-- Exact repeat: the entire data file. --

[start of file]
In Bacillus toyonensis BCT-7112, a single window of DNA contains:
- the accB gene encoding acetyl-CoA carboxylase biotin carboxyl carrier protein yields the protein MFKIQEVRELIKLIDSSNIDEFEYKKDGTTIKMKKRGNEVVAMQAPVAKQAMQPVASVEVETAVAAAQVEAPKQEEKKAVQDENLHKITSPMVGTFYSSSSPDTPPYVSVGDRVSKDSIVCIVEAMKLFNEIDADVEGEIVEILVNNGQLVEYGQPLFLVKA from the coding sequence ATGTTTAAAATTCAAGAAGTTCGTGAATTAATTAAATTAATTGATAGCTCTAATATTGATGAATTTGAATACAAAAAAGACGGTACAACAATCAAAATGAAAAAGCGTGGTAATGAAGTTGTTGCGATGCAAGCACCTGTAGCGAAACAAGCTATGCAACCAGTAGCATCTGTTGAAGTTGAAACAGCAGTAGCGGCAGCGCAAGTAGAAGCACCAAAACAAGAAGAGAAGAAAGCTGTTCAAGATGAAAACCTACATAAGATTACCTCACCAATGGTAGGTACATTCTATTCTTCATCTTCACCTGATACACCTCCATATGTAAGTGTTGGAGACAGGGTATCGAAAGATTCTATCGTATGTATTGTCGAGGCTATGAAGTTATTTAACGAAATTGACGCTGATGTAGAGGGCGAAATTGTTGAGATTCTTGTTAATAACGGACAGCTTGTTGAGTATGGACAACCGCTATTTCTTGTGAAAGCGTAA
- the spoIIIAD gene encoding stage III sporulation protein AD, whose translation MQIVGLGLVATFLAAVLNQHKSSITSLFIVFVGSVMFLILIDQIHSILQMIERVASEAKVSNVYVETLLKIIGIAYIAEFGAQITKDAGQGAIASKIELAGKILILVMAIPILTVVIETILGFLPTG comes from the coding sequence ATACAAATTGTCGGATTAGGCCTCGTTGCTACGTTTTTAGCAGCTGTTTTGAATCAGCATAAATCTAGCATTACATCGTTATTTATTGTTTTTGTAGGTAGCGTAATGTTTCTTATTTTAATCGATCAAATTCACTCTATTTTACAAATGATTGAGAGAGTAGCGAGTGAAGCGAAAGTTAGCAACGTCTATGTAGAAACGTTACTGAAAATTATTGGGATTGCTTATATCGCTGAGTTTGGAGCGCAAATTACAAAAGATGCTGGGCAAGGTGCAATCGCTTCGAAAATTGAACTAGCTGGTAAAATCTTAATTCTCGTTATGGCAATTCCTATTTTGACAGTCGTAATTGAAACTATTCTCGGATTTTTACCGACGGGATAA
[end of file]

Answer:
In Bacillus toyonensis BCT-7112, a single window of DNA contains:
- the accB gene encoding acetyl-CoA carboxylase biotin carboxyl carrier protein yields the protein MFKIQEVRELIKLIDSSNIDEFEYKKDGTTIKMKKRGNEVVAMQAPVAKQAMQPVASVEVETAVAAAQVEAPKQEEKKAVQDENLHKITSPMVGTFYSSSSPDTPPYVSVGDRVSKDSIVCIVEAMKLFNEIDADVEGEIVEILVNNGQLVEYGQPLFLVKA from the coding sequence ATGTTTAAAATTCAAGAAGTTCGTGAATTAATTAAATTAATTGATAGCTCTAATATTGATGAATTTGAATACAAAAAAGACGGTACAACAATCAAAATGAAAAAGCGTGGTAATGAAGTTGTTGCGATGCAAGCACCTGTAGCGAAACAAGCTATGCAACCAGTAGCATCTGTTGAAGTTGAAACAGCAGTAGCGGCAGCGCAAGTAGAAGCACCAAAACAAGAAGAGAAGAAAGCTGTTCAAGATGAAAACCTACATAAGATTACCTCACCAATGGTAGGTACATTCTATTCTTCATCTTCACCTGATACACCTCCATATGTAAGTGTTGGAGACAGGGTATCGAAAGATTCTATCGTATGTATTGTCGAGGCTATGAAGTTATTTAACGAAATTGACGCTGATGTAGAGGGCGAAATTGTTGAGATTCTTGTTAATAACGGACAGCTTGTTGAGTATGGACAACCGCTATTTCTTGTGAAAGCGTAA
- the spoIIIAD gene encoding stage III sporulation protein AD, whose translation MQIVGLGLVATFLAAVLNQHKSSITSLFIVFVGSVMFLILIDQIHSILQMIERVASEAKVSNVYVETLLKIIGIAYIAEFGAQITKDAGQGAIASKIELAGKILILVMAIPILTVVIETILGFLPTG comes from the coding sequence ATACAAATTGTCGGATTAGGCCTCGTTGCTACGTTTTTAGCAGCTGTTTTGAATCAGCATAAATCTAGCATTACATCGTTATTTATTGTTTTTGTAGGTAGCGTAATGTTTCTTATTTTAATCGATCAAATTCACTCTATTTTACAAATGATTGAGAGAGTAGCGAGTGAAGCGAAAGTTAGCAACGTCTATGTAGAAACGTTACTGAAAATTATTGGGATTGCTTATATCGCTGAGTTTGGAGCGCAAATTACAAAAGATGCTGGGCAAGGTGCAATCGCTTCGAAAATTGAACTAGCTGGTAAAATCTTAATTCTCGTTATGGCAATTCCTATTTTGACAGTCGTAATTGAAACTATTCTCGGATTTTTACCGACGGGATAA